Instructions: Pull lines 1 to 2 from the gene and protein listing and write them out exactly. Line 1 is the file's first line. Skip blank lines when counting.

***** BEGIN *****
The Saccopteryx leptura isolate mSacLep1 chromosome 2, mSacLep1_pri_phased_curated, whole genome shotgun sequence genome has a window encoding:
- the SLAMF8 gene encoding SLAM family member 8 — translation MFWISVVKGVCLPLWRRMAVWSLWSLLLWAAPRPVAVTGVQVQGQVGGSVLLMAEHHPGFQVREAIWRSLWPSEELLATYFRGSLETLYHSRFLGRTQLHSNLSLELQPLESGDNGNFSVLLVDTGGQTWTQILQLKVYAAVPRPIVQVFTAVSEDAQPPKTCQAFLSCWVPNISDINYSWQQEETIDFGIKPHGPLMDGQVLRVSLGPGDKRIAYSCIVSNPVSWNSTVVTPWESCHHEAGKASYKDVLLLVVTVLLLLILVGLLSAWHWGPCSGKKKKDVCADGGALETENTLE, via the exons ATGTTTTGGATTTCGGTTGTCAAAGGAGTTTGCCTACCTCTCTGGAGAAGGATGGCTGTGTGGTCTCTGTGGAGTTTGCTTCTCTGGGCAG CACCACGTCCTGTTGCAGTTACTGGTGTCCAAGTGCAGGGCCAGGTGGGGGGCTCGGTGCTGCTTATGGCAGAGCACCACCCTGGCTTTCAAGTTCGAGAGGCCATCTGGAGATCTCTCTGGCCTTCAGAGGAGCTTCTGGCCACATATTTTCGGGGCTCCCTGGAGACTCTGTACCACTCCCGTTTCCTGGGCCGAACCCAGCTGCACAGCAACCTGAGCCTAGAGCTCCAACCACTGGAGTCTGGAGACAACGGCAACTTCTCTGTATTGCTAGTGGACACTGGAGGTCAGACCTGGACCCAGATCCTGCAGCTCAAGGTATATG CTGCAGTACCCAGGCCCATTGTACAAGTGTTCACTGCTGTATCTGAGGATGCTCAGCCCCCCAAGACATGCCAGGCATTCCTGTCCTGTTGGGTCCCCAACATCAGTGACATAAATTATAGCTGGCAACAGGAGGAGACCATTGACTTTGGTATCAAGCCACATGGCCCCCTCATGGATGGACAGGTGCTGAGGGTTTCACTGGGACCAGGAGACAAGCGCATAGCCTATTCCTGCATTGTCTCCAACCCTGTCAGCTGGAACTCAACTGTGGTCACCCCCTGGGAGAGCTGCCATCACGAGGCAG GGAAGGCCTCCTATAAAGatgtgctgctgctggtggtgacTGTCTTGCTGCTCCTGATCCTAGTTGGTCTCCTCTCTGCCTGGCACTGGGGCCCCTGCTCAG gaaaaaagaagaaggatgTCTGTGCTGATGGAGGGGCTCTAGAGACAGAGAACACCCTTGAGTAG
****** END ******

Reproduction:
The Saccopteryx leptura isolate mSacLep1 chromosome 2, mSacLep1_pri_phased_curated, whole genome shotgun sequence genome has a window encoding:
- the SLAMF8 gene encoding SLAM family member 8 — translation MFWISVVKGVCLPLWRRMAVWSLWSLLLWAAPRPVAVTGVQVQGQVGGSVLLMAEHHPGFQVREAIWRSLWPSEELLATYFRGSLETLYHSRFLGRTQLHSNLSLELQPLESGDNGNFSVLLVDTGGQTWTQILQLKVYAAVPRPIVQVFTAVSEDAQPPKTCQAFLSCWVPNISDINYSWQQEETIDFGIKPHGPLMDGQVLRVSLGPGDKRIAYSCIVSNPVSWNSTVVTPWESCHHEAGKASYKDVLLLVVTVLLLLILVGLLSAWHWGPCSGKKKKDVCADGGALETENTLE, via the exons ATGTTTTGGATTTCGGTTGTCAAAGGAGTTTGCCTACCTCTCTGGAGAAGGATGGCTGTGTGGTCTCTGTGGAGTTTGCTTCTCTGGGCAG CACCACGTCCTGTTGCAGTTACTGGTGTCCAAGTGCAGGGCCAGGTGGGGGGCTCGGTGCTGCTTATGGCAGAGCACCACCCTGGCTTTCAAGTTCGAGAGGCCATCTGGAGATCTCTCTGGCCTTCAGAGGAGCTTCTGGCCACATATTTTCGGGGCTCCCTGGAGACTCTGTACCACTCCCGTTTCCTGGGCCGAACCCAGCTGCACAGCAACCTGAGCCTAGAGCTCCAACCACTGGAGTCTGGAGACAACGGCAACTTCTCTGTATTGCTAGTGGACACTGGAGGTCAGACCTGGACCCAGATCCTGCAGCTCAAGGTATATG CTGCAGTACCCAGGCCCATTGTACAAGTGTTCACTGCTGTATCTGAGGATGCTCAGCCCCCCAAGACATGCCAGGCATTCCTGTCCTGTTGGGTCCCCAACATCAGTGACATAAATTATAGCTGGCAACAGGAGGAGACCATTGACTTTGGTATCAAGCCACATGGCCCCCTCATGGATGGACAGGTGCTGAGGGTTTCACTGGGACCAGGAGACAAGCGCATAGCCTATTCCTGCATTGTCTCCAACCCTGTCAGCTGGAACTCAACTGTGGTCACCCCCTGGGAGAGCTGCCATCACGAGGCAG GGAAGGCCTCCTATAAAGatgtgctgctgctggtggtgacTGTCTTGCTGCTCCTGATCCTAGTTGGTCTCCTCTCTGCCTGGCACTGGGGCCCCTGCTCAG gaaaaaagaagaaggatgTCTGTGCTGATGGAGGGGCTCTAGAGACAGAGAACACCCTTGAGTAG